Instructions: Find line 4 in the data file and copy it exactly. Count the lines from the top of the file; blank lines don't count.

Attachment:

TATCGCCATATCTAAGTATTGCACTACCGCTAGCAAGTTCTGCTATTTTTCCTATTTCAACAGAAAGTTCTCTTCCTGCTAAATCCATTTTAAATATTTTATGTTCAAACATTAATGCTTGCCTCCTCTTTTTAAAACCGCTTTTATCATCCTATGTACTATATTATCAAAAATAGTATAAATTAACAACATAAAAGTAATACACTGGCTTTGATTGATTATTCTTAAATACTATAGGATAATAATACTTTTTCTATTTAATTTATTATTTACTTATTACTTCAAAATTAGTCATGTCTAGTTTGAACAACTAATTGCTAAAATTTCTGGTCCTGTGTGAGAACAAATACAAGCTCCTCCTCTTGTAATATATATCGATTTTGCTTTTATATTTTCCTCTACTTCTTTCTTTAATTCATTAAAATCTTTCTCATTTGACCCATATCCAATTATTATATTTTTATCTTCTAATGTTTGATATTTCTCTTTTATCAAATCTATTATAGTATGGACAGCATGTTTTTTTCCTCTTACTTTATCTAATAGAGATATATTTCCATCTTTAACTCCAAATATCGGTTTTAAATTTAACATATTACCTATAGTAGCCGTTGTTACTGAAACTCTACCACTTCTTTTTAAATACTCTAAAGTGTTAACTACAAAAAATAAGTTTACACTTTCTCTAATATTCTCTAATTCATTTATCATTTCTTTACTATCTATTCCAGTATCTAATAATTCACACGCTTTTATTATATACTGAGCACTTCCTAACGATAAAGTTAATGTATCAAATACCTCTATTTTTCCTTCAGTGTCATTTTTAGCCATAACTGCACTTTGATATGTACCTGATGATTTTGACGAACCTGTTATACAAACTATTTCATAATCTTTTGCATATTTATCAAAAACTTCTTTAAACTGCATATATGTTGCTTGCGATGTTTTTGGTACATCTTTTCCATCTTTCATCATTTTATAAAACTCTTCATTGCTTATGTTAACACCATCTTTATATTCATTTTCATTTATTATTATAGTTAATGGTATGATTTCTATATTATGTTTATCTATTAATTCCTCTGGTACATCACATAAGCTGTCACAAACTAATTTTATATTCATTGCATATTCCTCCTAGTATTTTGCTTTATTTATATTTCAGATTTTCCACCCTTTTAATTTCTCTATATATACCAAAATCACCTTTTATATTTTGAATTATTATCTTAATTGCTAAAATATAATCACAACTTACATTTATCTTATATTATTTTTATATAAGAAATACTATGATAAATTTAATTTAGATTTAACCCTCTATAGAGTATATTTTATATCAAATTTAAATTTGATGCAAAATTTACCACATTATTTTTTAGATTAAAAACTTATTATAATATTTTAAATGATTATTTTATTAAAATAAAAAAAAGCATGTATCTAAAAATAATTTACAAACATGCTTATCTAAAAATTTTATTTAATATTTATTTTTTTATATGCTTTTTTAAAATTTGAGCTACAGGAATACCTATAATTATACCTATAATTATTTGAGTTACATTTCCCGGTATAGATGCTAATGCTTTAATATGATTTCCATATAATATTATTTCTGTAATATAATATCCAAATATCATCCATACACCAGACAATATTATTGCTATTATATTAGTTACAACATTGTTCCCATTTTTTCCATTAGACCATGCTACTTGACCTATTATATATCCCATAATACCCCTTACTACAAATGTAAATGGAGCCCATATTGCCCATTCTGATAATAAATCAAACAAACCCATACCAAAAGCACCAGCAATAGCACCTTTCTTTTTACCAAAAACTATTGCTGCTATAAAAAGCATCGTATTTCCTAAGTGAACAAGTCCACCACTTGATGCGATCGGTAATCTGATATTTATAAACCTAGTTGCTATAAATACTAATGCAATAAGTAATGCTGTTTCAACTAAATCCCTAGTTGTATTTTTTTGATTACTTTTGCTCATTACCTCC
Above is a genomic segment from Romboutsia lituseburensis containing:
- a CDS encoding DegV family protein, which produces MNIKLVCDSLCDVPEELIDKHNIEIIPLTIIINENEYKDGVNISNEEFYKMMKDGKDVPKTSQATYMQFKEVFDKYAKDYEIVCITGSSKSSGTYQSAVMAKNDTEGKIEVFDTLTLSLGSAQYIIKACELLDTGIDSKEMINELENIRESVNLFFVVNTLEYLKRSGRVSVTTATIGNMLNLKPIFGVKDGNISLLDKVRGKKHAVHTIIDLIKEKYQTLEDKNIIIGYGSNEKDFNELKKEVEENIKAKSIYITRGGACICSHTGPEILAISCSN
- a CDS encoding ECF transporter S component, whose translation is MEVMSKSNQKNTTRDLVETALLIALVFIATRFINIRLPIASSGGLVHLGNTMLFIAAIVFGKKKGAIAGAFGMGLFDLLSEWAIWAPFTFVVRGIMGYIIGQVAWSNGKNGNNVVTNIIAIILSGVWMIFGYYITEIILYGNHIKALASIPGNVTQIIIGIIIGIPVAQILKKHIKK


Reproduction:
- a CDS encoding ECF transporter S component, whose translation is MEVMSKSNQKNTTRDLVETALLIALVFIATRFINIRLPIASSGGLVHLGNTMLFIAAIVFGKKKGAIAGAFGMGLFDLLSEWAIWAPFTFVVRGIMGYIIGQVAWSNGKNGNNVVTNIIAIILSGVWMIFGYYITEIILYGNHIKALASIPGNVTQIIIGIIIGIPVAQILKKHIKK